Technology on the Go: Using Mobile Devices
Most lawyers now use some sort of mobile technology in their practice, whether it’s a cell phone to monitor emails and return calls or a tablet to make courtroom presentations. According to the ABA’s 2015 Techreport on mobile technology, 90 percent of lawyers use smartphones in their practice, 79 percent work on laptops and 49 percent use tablets.
Mobile devices allow lawyers to do their work and stay in contact with the firm and its clients from anywhere. They reduce the need to haul around heavy briefcases full of documents. Some lawyers conduct entire trials using iPads. But mobile technology also poses security risks and should be accompanied by clear policies and guidelines.
How Lawyers Are Using Mobile Technology
The ABA survey shows that lawyers are more likely to use phones or tablets for simpler tasks, like viewing and responding to email and messages. They are more likely to use laptops for more complex tasks like creating documents. Apple tablets and smartphones dominate among lawyers.
Most lawyers use mobile devices to stay in touch, whether it’s by phone, email, videoconference or text. Other common uses include time and billing, calendars, and document creation and editing.
Both laptops and tablets are popular tools for presentations, according to the ABA survey. In the tablet world, apple’s iPad is a clear favorite, although Microsoft tablets may more easily integrate with a law firm’s other computers and software. Presentations might include proposals to clients or prospective clients, or slideshows at CLEs or community speaking engagements.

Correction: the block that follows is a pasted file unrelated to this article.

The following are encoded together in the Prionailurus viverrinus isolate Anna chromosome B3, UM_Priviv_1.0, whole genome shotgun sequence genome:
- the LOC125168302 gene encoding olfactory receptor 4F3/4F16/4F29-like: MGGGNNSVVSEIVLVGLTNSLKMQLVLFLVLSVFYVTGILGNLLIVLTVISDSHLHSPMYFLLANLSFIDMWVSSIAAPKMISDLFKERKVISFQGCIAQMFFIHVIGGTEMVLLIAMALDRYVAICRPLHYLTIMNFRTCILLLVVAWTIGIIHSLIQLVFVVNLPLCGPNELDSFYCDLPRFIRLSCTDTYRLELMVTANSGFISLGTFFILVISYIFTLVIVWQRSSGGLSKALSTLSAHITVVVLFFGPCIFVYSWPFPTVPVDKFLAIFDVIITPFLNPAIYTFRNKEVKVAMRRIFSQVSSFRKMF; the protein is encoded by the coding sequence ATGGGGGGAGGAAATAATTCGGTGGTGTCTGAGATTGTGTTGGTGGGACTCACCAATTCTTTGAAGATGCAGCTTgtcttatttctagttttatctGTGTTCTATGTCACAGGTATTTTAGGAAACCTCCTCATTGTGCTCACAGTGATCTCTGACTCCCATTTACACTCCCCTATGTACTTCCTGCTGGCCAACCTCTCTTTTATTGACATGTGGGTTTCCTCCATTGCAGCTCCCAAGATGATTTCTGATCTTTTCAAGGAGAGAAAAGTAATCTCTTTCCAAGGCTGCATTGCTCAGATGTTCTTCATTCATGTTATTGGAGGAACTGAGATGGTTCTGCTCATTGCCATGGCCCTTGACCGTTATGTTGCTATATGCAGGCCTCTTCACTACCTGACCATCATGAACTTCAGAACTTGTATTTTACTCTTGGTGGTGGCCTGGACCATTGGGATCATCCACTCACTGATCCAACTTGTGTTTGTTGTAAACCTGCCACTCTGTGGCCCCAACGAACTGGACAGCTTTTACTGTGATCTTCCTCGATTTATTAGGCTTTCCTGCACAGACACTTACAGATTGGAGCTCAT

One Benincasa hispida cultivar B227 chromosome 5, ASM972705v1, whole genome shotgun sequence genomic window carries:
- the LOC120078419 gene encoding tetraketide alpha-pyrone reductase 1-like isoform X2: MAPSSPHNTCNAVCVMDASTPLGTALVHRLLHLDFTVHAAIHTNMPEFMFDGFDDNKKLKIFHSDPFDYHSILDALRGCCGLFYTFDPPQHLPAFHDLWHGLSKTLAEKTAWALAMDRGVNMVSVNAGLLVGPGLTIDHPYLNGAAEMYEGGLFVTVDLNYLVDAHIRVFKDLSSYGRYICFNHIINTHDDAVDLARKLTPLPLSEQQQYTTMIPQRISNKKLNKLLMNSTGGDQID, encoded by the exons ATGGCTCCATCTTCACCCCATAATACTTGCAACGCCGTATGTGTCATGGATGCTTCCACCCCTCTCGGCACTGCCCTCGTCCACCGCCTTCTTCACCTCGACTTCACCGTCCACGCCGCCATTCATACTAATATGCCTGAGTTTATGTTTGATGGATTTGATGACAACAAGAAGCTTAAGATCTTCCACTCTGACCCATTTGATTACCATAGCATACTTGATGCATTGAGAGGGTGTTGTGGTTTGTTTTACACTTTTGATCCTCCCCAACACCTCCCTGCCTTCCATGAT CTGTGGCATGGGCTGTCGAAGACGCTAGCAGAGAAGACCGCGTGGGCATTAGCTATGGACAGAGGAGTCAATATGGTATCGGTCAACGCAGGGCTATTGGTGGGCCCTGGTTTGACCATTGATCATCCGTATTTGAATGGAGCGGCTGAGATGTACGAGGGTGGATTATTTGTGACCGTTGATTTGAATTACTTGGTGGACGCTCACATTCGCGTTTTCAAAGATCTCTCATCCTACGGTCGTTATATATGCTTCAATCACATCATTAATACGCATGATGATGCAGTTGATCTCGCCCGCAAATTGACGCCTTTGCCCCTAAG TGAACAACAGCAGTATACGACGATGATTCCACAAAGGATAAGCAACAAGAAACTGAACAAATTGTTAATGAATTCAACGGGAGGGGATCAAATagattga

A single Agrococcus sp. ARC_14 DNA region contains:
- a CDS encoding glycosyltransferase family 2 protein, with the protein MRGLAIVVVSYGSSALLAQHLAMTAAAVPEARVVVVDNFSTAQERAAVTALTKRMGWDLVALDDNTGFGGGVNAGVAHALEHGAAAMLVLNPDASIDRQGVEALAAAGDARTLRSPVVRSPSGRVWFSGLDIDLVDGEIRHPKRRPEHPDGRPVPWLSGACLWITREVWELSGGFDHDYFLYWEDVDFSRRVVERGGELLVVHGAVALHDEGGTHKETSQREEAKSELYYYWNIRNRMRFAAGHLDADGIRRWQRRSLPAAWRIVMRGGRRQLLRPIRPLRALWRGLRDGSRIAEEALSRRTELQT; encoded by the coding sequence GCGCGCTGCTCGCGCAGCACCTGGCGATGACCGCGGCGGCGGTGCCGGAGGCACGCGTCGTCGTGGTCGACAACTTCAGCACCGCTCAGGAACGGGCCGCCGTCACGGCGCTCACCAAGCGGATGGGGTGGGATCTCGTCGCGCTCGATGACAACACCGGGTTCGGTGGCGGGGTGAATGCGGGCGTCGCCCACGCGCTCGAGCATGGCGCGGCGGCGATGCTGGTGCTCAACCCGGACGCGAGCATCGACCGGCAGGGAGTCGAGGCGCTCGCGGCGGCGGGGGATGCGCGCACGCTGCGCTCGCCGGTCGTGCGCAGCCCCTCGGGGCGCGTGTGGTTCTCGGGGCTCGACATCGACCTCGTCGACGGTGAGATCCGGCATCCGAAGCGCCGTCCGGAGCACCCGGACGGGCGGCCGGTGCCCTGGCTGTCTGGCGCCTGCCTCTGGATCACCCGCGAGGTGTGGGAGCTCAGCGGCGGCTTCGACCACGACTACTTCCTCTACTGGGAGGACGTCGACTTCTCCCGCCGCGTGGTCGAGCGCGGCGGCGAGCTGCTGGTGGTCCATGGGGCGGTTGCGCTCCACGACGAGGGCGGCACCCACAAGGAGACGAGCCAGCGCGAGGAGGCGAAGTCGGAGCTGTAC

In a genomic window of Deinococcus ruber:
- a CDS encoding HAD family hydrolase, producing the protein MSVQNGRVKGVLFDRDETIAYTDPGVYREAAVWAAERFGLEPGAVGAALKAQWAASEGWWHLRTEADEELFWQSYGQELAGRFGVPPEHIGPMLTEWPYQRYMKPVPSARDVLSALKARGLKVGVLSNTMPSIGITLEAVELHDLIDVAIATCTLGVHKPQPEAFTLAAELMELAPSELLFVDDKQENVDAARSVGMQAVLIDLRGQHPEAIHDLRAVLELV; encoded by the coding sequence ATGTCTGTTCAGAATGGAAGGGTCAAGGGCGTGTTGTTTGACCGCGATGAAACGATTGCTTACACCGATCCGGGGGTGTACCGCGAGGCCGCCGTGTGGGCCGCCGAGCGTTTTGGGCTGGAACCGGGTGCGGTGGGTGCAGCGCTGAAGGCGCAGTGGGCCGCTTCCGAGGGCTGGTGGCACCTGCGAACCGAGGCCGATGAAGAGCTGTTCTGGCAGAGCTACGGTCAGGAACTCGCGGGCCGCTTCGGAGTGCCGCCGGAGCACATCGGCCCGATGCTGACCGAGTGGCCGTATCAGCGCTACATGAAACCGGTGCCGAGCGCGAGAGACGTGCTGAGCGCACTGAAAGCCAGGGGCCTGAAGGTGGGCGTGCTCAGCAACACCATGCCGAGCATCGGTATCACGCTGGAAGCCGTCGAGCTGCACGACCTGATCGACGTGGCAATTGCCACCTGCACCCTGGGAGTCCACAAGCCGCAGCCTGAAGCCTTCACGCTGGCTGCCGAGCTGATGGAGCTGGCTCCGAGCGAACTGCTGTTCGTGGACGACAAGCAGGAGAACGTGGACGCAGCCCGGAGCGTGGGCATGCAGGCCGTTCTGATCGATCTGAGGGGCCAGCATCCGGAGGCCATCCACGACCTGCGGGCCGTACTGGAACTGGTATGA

In the courtroom, a lawyer may use a laptop to take notes and a tablet to organize exhibits and project them for the jury to see. Deposition transcripts and outlines of witness questions can also be loaded onto a tablet. Numerous apps and software make it easy to adapt tablets and laptops to these litigation functions, keeping things organized and easy to search and use.
Issues to Consider
Data security is an increasingly hot topic for law firms, and law firm data includes data and communications on mobile devices. Yet in the most recent ABA survey, nearly 30 percent of lawyers said they don’t use any security measures at all when accessing Wi-Fi networks. Law firms should develop and enact policies to ensure that client data remains secure when lawyers access it outside the office.
With 90 percent of lawyers doing business on cell phones, law firms must also decide whether to purchase mobile devices for lawyers, or to adopt a “bring your own device” policy that has them using their personal cell phones for client contact as well as for snapping photos of their kids.
For the bring your own device approach, it’s important to develop a policy that includes safeguards for protecting sensitive data and educates users on best practices. The policy may focus on password and malware requirements, notification requirements in the event the device is lost or stolen, and education about the potential for personal data to be viewed or deleted if the device is compromised. And lawyers should be reminded of their ethical responsibilities to keep client communications and data confidential.